• BACKGROUND
  • There are a number of patient clinical settings including in-hospital, outpatient, in-home care and emergency medical services (EMS) that require fluid administration to a patient. Standard clinical best practice is to label fluids intended to be delivered to patients to reduce the potential for errors. However, mistakes in compatibility of fluids with a particular patient, incorrect dose measurements, inappropriate sequence of medications, incorrect transfer of labeling information and other factors are a major obstacle to overcome in patient care.
  • SUMMARY
  • In one aspect, an apparatus includes a fluid inlet, a fluid outlet, a fluid flow stop, an identification sensor, and a flow state controller. The fluid inlet is configured to couple to an outlet of a manually administrable fluid source having fluid source information encoded thereon. The fluid outlet is configured to deliver fluid from the manually administrable fluid source to a fluid line leading to a patient. The fluid flow stop is disposed between the fluid inlet and the fluid outlet that prevents fluid flow in a first state and permits fluid flow in a second state. The identification sensor to detect the fluid source information when the manually administrable fluid source is being coupled or is coupled to the fluid inlet. The flow state controller selectively causes the fluid flow stop to transition between the first state and the second state based on the fluid source information detected by the identification sensor.
  • The flow state controller can use a plurality of rules to determine whether to transition the current state of the fluid flow stop to the other state. Some or all of the rules can be obtained from a remote data source polled by the flow state controller. A rules engine (i.e., software and/or hardware for applying the rules, etc.) can take into account the fluid source information, flow control input data, and one or more attributes of the patient and their history, clinical circumstances, environmental factors, clinical best practices and the like. The rules engine can be configurable and programmable according to one or more of user-inputted specifications (via for example, an interface on the apparatus or via a remote computing system/interface, etc.), patient specific data, and/or medication specific data.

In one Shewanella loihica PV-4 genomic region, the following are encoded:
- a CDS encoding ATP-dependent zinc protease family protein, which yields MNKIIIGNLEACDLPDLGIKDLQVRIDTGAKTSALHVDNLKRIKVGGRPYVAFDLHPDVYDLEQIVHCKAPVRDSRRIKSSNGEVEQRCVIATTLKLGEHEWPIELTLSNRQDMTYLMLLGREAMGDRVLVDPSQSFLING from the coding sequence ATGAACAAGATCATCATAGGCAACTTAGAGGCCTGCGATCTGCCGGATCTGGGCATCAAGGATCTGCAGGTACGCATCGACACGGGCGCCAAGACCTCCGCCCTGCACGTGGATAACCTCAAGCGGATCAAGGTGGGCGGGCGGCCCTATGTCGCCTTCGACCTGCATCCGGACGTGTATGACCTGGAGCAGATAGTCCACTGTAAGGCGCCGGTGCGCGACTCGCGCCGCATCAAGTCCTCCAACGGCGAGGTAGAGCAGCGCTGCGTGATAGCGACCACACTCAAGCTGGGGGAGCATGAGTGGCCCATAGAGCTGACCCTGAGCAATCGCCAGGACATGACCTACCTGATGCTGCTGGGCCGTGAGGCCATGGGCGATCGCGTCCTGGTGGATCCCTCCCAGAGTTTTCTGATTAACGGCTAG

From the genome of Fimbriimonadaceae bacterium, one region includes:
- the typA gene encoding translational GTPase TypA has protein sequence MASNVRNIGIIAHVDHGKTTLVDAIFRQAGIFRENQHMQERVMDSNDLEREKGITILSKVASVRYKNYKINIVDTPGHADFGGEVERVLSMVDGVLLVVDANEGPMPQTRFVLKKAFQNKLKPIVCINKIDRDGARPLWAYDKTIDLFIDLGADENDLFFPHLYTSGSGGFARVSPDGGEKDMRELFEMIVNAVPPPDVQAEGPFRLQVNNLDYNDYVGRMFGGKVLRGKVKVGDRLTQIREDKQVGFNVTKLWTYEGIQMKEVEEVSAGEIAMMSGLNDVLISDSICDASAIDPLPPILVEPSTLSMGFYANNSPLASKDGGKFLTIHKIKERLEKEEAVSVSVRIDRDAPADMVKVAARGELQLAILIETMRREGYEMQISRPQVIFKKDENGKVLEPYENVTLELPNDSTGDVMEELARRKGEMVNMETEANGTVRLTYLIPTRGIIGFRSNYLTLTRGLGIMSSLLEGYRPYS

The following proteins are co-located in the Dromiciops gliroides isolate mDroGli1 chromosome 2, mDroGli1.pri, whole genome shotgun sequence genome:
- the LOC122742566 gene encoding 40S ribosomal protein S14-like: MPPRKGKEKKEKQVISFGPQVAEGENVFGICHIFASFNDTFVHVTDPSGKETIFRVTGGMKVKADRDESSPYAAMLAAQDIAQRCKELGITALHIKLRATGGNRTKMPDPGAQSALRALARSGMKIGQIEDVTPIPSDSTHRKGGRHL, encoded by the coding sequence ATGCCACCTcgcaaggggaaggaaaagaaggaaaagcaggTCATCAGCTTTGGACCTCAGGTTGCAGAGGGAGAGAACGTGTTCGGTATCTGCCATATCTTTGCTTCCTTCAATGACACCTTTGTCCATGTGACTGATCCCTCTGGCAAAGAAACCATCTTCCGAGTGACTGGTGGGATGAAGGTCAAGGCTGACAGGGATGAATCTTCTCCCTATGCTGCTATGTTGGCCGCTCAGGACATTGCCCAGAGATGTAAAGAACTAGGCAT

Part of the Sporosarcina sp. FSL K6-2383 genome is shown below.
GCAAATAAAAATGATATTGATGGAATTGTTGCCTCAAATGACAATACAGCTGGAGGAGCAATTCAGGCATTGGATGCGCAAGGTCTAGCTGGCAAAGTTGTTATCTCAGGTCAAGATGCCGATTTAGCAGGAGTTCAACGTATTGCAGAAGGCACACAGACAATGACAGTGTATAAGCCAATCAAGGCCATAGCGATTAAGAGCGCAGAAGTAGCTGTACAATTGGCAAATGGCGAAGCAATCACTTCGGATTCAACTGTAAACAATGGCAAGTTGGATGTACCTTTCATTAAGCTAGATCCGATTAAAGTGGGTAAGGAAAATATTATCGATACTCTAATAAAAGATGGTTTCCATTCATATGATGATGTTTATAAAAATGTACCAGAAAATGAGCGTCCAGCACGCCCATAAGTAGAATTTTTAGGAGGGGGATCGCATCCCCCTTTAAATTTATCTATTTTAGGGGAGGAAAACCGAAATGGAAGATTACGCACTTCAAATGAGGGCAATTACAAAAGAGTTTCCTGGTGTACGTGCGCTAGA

• A fluid composition sensor can be additionally incorporated to characterize a composition of the fluid when the manually administrable fluid source is coupled to the fluid inlet. In some cases, the fluid composition sensor can be used in place of the identification sensor while in other implementations it is used in combination with the identification sensor. In either arrangement, the flow state controller can further selectively cause the fluid flow stop to transition between the first state and the second state based on the fluid composition detected by the fluid composition sensor.
  • The flow state controller can transmit data characterizing the fluid source information detected by the identification sensor to a remote rules engine that sends a signal indicating whether to change a current state of the fluid flow stop. The fluid source information can be indicative of a characteristic of the fluid (e.g., medication, etc.) contained therein and can include one or more of an NDC code (National Drug Code), a segment of the NDC code identifying the drug product, a segment of the NDC code identifying the drug package, a unique identifier code, a human readable alphanumeric string, a machine readable code, a name of the medication, a manufacturer of the medication, a re-packager of the medication, a distributor of the medication, a strength of the medication, a dosage form of the medication, dose instructions for the medication, administration instructions for a specific patient, medication formulation, medication package form, medication package size, medication contained volume, medication package serial number, medication lot number, and medication expiration date, fluid type, and blood type. The fluid source information can include a code or identifier used to reference a secondary data set that is characteristic of the fluid contained therein (i.e., a reference to a lookup table, a database object, a URL, etc.). The apparatus can include memory that stores the secondary data set locally and/or a remote data store can be coupled to the flow state controller that stores the secondary data set. The remote data store can form part of a medical device or medical information system.